Zebra gambles $3.25bn on future of tracking technology in Motorola deal
Zebra Technologies Corp is borrowing money to fund most of its $3.45bn (€2.5bn) purchase of a Motorola Solutions unit, piling on debt in a bet on the future of tracking technology.
Zebra plans to finance the deal with about $200m of cash and $3.25bn in debt. That's almost as much as Zebra itself is worth, based on yesterday's closing stock price, which valued the company at about $3.4bn. Its debt level will go from zero to about five times its adjusted annual profit.
The gamble is that corporate customers need more technology to track their products and employees. Both companies offer barcode scanning, radio-frequency identification and other technology that companies can use to control their inventory, whether it is retailers stocking shelves or hospitals recording doses of medicine. Motorola also has specialised tablets and computers for various industries.
"We felt this was the most cost-effective way to structure a deal – the way for us to generate the most shareholder value," Zebra CEO Anders Gustafsson said. He ruled out further meaningful deals in the immediate future, saying the company's focus would turn to paying down debt.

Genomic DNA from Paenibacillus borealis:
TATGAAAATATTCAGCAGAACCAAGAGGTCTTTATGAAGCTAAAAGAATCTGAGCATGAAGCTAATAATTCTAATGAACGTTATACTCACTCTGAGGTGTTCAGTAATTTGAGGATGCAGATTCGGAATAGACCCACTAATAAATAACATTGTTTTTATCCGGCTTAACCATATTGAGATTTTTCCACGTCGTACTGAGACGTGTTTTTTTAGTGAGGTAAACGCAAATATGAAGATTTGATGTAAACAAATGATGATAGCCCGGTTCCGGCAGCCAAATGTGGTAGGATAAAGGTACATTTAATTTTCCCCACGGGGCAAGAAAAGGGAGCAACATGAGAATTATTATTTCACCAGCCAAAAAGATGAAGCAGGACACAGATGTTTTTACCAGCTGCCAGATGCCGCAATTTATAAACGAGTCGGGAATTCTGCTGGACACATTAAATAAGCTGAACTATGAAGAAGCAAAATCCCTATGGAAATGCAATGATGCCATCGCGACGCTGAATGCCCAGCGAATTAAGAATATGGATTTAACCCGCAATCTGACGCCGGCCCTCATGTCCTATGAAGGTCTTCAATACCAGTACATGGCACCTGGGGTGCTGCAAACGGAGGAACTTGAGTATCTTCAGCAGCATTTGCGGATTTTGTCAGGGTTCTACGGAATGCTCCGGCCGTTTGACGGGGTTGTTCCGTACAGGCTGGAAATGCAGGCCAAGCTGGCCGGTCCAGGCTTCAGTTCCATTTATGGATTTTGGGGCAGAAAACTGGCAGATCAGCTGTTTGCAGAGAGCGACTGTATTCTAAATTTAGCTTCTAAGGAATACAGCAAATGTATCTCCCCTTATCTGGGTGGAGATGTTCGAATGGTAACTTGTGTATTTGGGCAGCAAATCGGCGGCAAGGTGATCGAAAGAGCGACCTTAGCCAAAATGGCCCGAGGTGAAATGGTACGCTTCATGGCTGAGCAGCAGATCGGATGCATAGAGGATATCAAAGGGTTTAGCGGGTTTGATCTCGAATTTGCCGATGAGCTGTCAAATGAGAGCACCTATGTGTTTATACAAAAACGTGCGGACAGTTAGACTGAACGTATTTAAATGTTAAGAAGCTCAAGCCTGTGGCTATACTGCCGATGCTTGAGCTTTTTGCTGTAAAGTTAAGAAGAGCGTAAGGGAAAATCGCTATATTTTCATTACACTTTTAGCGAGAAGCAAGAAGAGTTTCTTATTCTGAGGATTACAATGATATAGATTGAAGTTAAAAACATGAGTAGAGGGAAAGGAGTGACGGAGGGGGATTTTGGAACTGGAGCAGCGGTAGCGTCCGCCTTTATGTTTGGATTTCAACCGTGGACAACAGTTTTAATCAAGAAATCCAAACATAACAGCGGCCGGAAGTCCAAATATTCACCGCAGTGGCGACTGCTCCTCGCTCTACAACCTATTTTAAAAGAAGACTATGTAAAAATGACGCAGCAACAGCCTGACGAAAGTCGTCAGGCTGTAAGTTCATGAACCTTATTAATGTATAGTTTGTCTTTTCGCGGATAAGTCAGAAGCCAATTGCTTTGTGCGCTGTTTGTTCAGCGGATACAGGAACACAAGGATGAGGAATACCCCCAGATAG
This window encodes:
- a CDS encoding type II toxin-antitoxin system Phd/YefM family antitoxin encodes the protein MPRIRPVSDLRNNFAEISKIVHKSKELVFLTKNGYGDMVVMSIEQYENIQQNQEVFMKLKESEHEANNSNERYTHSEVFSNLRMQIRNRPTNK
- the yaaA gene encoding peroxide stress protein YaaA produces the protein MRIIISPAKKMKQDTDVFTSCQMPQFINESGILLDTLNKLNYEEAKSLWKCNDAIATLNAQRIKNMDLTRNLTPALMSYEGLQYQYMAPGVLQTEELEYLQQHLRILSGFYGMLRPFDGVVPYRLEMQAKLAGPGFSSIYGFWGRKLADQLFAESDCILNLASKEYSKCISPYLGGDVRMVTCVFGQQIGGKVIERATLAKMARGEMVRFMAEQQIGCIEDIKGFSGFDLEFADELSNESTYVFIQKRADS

Zebra shares sank, even after chief financial officer Mike Smiley told analysts that the company would work to reduce its debt leverage to three times earnings within three years.
The stock slumped as much as 8.7pc, the biggest intraday decline since February 2012.
Morgan Stanley, Zebra's adviser on the deal, is fully underwriting the financing. That's giving Zebra a way to join companies from Intel Corp to Nvidia Corp in investing in technology for the market known as the Internet of Things, where objects with sensors are connected online and can be moved or altered based on their location and conditions.
"Motorola does not have the enterprise focus or creativity to compete with tablets and iPhones – I think Zebra does," said Michael Genovese, an analyst at MKM Partners. "This is a good transaction from that perspective." (Bloomberg)